Executive Intelligence Review
This article appears in the May 11, 2007 issue of Executive Intelligence Review.

LYM's `New Politics' Puts
Impeachment Back on the Table

by Oyang Teng, LaRouche Youth Movement

A LaRouche Youth Movement (LYM)-led revolt for the impeachment of Dick Cheney eclipsed even the glittery packaging of the Presidential campaigns at the California State Democratic Convention in San Diego April 27-29, leading to the passage of a state party resolution specifying impeachment as an imminent option to deal with the criminality of the Cheney-Bush Administration. In addition, the election of two LYM members, Quincy O'Neal and Wynneal Inocentes, to state-level positions within the Democratic Party signaled a call-to-arms for the youth of the nation to launch a resurgence of the "New Politics," to revive the principle of leadership in statecraft.

That resurgence was felt most dramatically in the contentious fight over impeachment, an impetus that was shaped at the convention—which was attended by over 3,000 people—by the 60-member contingent of the LYM, which, over the last four years, has become virtually synonymous with the words "Impeach Cheney." The drumbeat for impeachment supplied by vocal members of the Progressive Democrats of America (PDA) and the allied Kucinich campaign supporters was fed by the singing and organizing of the LYM, and bolstered by the Saturday announcement that a LaRouche Democrat-sponsored resolution supporting the Kucinich impeachment bill (House Resolution 333) had passed the Executive Board of the Louisiana State Democratic Party (see below).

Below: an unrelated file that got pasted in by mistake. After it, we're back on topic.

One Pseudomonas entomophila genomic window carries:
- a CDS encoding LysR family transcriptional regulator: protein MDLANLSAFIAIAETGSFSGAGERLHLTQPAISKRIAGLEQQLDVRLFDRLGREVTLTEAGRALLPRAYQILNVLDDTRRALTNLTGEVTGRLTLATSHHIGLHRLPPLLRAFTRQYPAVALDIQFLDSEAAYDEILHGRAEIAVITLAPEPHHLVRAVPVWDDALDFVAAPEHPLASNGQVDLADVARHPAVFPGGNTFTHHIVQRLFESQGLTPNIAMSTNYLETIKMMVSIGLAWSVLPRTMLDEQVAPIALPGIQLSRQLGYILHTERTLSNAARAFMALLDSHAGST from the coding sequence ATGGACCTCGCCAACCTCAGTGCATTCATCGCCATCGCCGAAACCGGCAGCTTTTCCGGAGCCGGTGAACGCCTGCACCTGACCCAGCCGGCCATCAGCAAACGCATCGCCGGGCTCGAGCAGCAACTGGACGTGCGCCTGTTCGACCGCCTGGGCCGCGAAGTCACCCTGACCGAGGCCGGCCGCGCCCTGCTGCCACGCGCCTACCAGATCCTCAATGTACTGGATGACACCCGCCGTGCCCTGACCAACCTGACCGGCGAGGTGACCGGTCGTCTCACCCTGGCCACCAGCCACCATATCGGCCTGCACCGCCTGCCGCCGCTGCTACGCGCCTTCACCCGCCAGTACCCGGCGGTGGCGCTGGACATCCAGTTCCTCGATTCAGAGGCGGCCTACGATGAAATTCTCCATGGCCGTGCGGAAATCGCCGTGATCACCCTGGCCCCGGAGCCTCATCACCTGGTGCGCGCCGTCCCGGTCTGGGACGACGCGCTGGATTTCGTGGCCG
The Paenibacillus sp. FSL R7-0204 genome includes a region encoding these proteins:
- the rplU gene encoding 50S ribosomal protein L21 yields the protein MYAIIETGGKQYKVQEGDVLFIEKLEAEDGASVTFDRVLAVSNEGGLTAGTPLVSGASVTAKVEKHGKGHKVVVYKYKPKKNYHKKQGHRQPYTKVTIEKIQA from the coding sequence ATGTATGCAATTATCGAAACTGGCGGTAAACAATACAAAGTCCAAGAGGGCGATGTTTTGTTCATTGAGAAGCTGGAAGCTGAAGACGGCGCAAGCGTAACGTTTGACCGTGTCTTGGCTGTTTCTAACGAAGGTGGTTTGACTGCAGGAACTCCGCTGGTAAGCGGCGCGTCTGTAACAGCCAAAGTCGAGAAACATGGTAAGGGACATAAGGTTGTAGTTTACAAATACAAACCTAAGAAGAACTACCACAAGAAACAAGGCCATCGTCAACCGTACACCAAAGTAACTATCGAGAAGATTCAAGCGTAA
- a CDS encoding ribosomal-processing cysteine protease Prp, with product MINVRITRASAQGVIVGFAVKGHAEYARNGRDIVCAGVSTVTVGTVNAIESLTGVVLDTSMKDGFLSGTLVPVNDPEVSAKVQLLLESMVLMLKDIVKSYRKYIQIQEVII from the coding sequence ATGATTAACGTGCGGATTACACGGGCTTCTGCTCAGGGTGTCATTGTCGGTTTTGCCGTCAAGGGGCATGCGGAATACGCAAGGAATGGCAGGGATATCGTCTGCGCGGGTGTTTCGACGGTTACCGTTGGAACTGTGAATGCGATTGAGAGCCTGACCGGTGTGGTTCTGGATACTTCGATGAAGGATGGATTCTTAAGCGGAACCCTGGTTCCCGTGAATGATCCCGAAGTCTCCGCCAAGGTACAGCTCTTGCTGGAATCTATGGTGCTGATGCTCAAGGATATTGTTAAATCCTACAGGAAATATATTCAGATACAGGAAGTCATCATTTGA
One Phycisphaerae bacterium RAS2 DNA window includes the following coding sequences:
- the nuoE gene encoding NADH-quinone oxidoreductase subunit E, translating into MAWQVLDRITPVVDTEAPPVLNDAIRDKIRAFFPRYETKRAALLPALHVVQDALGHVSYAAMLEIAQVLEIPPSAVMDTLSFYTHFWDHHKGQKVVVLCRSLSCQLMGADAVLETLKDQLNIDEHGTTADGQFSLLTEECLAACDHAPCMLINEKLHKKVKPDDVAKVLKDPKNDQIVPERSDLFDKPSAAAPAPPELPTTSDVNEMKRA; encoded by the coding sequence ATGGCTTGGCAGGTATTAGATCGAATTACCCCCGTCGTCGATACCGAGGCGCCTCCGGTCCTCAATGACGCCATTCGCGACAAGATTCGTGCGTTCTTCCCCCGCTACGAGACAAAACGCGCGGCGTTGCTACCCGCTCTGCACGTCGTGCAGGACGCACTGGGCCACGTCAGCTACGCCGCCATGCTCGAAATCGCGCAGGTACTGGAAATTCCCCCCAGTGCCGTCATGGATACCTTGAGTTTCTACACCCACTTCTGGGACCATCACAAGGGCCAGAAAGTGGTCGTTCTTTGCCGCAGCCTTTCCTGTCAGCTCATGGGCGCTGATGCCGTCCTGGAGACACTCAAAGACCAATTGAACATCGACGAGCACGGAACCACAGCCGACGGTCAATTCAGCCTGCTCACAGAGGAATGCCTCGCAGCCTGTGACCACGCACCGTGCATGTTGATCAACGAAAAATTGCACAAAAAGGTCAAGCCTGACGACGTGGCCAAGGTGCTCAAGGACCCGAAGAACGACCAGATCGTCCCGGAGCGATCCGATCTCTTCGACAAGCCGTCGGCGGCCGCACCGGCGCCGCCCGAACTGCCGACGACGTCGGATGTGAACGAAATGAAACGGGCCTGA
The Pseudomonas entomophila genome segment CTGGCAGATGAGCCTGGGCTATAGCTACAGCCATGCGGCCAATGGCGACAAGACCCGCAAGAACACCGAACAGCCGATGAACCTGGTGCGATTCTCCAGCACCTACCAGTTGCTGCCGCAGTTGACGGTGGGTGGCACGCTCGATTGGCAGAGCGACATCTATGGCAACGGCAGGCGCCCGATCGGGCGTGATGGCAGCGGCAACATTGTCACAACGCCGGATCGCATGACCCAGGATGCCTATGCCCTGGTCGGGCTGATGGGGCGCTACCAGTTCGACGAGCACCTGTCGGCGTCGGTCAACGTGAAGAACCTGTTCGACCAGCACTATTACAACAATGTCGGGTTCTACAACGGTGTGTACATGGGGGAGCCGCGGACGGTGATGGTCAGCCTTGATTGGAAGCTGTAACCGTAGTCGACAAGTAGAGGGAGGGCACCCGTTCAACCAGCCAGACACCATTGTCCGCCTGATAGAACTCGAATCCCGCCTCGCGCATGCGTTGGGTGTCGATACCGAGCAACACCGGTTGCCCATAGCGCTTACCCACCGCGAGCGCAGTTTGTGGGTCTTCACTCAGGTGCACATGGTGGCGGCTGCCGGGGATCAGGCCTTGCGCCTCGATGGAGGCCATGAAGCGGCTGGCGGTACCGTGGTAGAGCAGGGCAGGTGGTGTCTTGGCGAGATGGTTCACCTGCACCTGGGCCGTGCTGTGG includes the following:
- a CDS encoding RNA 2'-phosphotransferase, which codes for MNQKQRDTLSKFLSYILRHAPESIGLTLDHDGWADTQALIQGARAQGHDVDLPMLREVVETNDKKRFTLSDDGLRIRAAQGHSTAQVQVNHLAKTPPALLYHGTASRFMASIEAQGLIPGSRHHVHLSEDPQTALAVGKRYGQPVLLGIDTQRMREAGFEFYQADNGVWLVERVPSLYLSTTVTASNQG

By the time a 30-member LYM chorus delivered a three-part anti-Cheney canon, set to the music of Beethoven's "Im Arm der Liebe," at the start of the second Resolutions Committee hearing on Saturday, to raucous applause from the packed room, the dam had broken on the impeachment issue. After initially rejecting any declaration on impeachment the day before, in spite of four resolutions on the issue that had been submitted, including one by the LYM that had previously been passed by the Los Angeles County Democratic Central Committee, the Committee unanimously approved a compromise resolution with an impeachment clause inserted.